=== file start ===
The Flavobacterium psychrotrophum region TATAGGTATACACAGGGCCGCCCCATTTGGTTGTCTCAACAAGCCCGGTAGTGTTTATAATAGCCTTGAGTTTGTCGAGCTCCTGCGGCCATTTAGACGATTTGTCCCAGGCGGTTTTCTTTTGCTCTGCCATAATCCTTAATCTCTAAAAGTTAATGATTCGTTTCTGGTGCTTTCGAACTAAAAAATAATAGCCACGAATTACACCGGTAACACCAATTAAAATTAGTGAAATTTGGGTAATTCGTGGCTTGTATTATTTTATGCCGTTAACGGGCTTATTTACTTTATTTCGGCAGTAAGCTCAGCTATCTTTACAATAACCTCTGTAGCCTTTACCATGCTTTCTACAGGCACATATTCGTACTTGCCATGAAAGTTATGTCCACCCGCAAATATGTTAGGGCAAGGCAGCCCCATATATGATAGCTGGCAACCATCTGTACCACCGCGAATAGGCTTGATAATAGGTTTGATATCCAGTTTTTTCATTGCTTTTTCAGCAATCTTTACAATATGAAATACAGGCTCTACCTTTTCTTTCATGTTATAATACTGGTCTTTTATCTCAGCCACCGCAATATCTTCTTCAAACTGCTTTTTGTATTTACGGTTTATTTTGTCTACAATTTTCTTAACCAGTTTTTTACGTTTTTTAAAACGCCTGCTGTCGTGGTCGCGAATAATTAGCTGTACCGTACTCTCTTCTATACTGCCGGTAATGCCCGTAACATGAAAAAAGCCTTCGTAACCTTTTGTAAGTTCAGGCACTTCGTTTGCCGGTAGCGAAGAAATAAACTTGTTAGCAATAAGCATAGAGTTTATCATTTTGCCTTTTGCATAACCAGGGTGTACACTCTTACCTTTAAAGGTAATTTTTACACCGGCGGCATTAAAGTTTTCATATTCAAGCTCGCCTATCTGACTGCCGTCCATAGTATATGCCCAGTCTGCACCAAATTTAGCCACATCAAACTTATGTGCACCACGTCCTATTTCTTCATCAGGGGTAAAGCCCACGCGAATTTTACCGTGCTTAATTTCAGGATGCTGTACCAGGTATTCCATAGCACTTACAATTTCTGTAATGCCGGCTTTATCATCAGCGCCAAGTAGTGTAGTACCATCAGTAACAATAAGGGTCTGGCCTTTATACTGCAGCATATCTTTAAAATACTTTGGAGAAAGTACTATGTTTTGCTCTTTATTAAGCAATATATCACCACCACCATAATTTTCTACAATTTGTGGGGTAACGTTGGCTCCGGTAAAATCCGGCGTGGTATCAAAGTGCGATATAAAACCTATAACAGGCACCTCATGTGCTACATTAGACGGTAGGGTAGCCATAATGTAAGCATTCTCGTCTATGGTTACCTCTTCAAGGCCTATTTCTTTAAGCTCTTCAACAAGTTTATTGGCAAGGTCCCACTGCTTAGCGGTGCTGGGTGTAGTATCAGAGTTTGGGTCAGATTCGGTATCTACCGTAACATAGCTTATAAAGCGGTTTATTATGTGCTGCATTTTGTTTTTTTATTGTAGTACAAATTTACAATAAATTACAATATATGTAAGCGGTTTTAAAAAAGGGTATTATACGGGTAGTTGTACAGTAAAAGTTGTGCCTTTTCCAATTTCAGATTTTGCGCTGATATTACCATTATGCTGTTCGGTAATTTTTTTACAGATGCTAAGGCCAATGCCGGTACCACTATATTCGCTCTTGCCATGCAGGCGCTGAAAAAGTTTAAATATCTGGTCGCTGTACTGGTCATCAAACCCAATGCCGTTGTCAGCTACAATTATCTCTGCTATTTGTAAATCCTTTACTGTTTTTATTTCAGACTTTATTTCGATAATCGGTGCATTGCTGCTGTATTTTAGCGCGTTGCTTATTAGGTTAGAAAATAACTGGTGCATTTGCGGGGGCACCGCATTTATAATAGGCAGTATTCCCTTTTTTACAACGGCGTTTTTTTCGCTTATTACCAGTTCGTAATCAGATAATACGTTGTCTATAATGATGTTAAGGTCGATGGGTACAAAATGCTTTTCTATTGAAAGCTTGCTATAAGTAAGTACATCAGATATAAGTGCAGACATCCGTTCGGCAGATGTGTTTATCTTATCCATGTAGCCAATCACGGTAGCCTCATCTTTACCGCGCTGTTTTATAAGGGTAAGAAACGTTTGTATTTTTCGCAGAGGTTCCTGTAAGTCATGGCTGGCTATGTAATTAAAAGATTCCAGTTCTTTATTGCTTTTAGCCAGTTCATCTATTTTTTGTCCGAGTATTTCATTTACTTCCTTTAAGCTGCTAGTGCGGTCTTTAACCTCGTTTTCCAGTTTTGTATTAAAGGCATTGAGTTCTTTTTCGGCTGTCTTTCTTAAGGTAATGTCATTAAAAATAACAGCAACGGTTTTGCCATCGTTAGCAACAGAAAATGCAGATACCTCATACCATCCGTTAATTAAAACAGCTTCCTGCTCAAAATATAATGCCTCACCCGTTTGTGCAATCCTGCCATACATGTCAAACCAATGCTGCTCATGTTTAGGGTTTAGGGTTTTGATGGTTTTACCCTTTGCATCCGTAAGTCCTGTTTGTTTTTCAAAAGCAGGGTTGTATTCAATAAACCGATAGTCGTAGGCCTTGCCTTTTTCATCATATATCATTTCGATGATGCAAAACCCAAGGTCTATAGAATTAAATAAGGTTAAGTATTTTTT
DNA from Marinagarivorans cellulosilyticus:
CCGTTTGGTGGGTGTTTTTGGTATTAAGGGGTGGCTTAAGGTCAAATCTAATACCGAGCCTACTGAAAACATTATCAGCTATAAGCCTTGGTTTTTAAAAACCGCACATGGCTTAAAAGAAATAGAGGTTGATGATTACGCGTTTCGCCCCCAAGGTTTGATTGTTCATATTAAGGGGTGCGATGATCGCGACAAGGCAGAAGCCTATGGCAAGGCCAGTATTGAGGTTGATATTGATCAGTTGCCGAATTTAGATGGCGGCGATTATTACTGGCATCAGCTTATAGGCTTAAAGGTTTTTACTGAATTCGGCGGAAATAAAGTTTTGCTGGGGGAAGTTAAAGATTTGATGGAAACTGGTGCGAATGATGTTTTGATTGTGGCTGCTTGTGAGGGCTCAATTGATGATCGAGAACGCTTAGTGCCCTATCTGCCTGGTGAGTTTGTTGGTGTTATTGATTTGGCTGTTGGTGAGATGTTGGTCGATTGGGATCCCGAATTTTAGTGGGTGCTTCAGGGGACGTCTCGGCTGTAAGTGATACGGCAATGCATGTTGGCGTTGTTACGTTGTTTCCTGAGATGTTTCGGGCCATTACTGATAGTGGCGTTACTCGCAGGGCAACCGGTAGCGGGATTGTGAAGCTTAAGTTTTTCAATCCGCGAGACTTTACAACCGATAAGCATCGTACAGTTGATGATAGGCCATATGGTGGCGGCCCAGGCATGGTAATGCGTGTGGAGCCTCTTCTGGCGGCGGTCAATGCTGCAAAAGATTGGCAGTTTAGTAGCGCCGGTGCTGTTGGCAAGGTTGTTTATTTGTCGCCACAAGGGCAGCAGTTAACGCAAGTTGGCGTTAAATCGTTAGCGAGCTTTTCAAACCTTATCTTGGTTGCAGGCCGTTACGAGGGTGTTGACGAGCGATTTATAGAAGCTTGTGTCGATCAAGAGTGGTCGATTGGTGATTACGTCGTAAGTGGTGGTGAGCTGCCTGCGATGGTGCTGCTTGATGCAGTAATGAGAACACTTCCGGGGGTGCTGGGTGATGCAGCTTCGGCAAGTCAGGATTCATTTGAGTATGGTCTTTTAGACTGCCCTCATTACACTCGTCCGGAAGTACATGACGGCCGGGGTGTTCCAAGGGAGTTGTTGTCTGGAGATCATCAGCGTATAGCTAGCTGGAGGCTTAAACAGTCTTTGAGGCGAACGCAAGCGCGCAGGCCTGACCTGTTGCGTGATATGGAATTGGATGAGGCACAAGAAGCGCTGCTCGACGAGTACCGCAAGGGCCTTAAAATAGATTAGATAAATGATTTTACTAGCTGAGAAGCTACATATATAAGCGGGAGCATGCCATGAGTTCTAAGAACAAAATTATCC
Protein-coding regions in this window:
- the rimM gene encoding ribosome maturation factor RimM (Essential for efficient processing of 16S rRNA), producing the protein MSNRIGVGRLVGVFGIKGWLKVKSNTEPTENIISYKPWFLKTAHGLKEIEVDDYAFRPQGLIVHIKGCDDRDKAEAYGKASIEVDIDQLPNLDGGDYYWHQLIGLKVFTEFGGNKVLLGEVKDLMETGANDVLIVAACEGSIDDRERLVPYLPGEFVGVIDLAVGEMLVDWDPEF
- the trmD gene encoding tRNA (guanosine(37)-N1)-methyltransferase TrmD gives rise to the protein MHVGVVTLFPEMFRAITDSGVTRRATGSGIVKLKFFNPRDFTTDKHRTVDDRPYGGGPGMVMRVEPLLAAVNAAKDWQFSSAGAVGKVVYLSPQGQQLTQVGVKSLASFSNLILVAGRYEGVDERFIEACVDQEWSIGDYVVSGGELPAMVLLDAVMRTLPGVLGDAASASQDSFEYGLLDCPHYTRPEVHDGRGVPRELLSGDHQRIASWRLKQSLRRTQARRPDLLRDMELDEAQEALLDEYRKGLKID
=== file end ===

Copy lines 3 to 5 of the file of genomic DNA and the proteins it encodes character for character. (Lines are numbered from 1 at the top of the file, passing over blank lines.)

CCGTTTGGTGGGTGTTTTTGGTATTAAGGGGTGGCTTAAGGTCAAATCTAATACCGAGCCTACTGAAAACATTATCAGCTATAAGCCTTGGTTTTTAAAAACCGCACATGGCTTAAAAGAAATAGAGGTTGATGATTACGCGTTTCGCCCCCAAGGTTTGATTGTTCATATTAAGGGGTGCGATGATCGCGACAAGGCAGAAGCCTATGGCAAGGCCAGTATTGAGGTTGATATTGATCAGTTGCCGAATTTAGATGGCGGCGATTATTACTGGCATCAGCTTATAGGCTTAAAGGTTTTTACTGAATTCGGCGGAAATAAAGTTTTGCTGGGGGAAGTTAAAGATTTGATGGAAACTGGTGCGAATGATGTTTTGATTGTGGCTGCTTGTGAGGGCTCAATTGATGATCGAGAACGCTTAGTGCCCTATCTGCCTGGTGAGTTTGTTGGTGTTATTGATTTGGCTGTTGGTGAGATGTTGGTCGATTGGGATCCCGAATTTTAGTGGGTGCTTCAGGGGACGTCTCGGCTGTAAGTGATACGGCAATGCATGTTGGCGTTGTTACGTTGTTTCCTGAGATGTTTCGGGCCATTACTGATAGTGGCGTTACTCGCAGGGCAACCGGTAGCGGGATTGTGAAGCTTAAGTTTTTCAATCCGCGAGACTTTACAACCGATAAGCATCGTACAGTTGATGATAGGCCATATGGTGGCGGCCCAGGCATGGTAATGCGTGTGGAGCCTCTTCTGGCGGCGGTCAATGCTGCAAAAGATTGGCAGTTTAGTAGCGCCGGTGCTGTTGGCAAGGTTGTTTATTTGTCGCCACAAGGGCAGCAGTTAACGCAAGTTGGCGTTAAATCGTTAGCGAGCTTTTCAAACCTTATCTTGGTTGCAGGCCGTTACGAGGGTGTTGACGAGCGATTTATAGAAGCTTGTGTCGATCAAGAGTGGTCGATTGGTGATTACGTCGTAAGTGGTGGTGAGCTGCCTGCGATGGTGCTGCTTGATGCAGTAATGAGAACACTTCCGGGGGTGCTGGGTGATGCAGCTTCGGCAAGTCAGGATTCATTTGAGTATGGTCTTTTAGACTGCCCTCATTACACTCGTCCGGAAGTACATGACGGCCGGGGTGTTCCAAGGGAGTTGTTGTCTGGAGATCATCAGCGTATAGCTAGCTGGAGGCTTAAACAGTCTTTGAGGCGAACGCAAGCGCGCAGGCCTGACCTGTTGCGTGATATGGAATTGGATGAGGCACAAGAAGCGCTGCTCGACGAGTACCGCAAGGGCCTTAAAATAGATTAGATAAATGATTTTACTAGCTGAGAAGCTACATATATAAGCGGGAGCATGCCATGAGTTCTAAGAACAAAATTATCC
Protein-coding regions in this window:
- the rimM gene encoding ribosome maturation factor RimM (Essential for efficient processing of 16S rRNA), producing the protein MSNRIGVGRLVGVFGIKGWLKVKSNTEPTENIISYKPWFLKTAHGLKEIEVDDYAFRPQGLIVHIKGCDDRDKAEAYGKASIEVDIDQLPNLDGGDYYWHQLIGLKVFTEFGGNKVLLGEVKDLMETGANDVLIVAACEGSIDDRERLVPYLPGEFVGVIDLAVGEMLVDWDPEF